WASHINGTON — The prepaid card industry is ramping up its advocacy efforts on Capitol Hill as the Consumer Financial Protection Bureau readies a final rule targeting such products.
The agency unveiled a proposal in 2014 that would regulate the industry in a number of ways, but one that has proved to be particularly sensitive is treating overdraft features on prepaid cards as "open-end credit," putting them under the same rules as credit cards.
"It becomes challenging to continue to offer that product" if that provision is kept as part of the final rule, said Chuck Harris, president of the prepaid card manager NetSpend. "At the end of the day we built the feature for a very important need of our customer … that really fits in a market or segment where there is a gap."
The CFPB's proposal would require prepaid cards with overdraft fees to comply with Regulation Z, the same rule that credit cards must follow. Under that rule, firms must first conduct an assessment to ensure borrowers have the "ability to repay" any overdraft, a move that makes compliance more expensive. Traditional overdraft fees fall under Regulation E, which carries lower compliance costs.
The CFPB was initially expected to finalize the rule earlier this year, but its release date was pushed back. Businesses such as NetSpend are using the extra time to pressure lawmakers to weigh in on their behalf. They are hoping to persuade the CFPB to make an exception to the Regulation Z requirement.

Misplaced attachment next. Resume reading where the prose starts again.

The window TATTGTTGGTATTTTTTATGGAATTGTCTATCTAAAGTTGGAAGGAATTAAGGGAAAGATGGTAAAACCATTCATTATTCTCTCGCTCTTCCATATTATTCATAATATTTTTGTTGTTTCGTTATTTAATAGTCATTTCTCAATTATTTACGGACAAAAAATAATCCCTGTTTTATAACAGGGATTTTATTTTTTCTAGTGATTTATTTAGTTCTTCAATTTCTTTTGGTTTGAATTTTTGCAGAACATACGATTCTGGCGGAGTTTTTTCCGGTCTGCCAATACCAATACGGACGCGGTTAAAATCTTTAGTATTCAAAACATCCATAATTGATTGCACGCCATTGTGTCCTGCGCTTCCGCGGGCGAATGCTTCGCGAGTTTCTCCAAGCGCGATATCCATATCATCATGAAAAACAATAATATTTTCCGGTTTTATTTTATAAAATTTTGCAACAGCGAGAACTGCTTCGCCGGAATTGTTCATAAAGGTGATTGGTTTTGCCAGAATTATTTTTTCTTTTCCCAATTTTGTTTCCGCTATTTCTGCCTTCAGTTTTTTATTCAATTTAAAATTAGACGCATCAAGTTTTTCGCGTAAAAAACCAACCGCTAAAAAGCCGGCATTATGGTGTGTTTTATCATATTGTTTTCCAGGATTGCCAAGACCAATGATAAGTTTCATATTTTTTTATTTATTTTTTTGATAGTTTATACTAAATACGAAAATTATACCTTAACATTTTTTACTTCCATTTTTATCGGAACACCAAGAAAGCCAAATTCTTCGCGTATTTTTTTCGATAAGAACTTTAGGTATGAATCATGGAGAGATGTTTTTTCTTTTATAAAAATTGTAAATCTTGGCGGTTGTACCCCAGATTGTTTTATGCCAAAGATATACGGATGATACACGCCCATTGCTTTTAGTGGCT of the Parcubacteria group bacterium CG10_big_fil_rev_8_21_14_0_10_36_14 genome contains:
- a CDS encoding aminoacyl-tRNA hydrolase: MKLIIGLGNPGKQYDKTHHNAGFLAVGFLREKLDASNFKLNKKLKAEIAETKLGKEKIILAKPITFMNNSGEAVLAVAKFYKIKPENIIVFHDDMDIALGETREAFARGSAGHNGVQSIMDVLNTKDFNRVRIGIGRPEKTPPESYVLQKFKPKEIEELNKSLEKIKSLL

"There is still time on the clock, so we are going to play and play hard until the rule is final and try and find a workable compromise," Harris said.
NetSpend most recently flew six of its customers to Washington to meet with lawmakers and provide firsthand accounts of their experience with the product.
"I broke my ankle a while back and I was on medical leave, and you don't get 100% of your pay when you are on medical leave, but the bills are still 100%," said Angela Estrada, a NetSpend customer since 2008 from Austin, Texas, who was among the customers to visit the lawmakers. She remembered a time when being able to overdraft on her card came in handy.
She said sometimes she just needs a little extra money to "get me over to the next day and sometimes it literally is the next day before you get paid."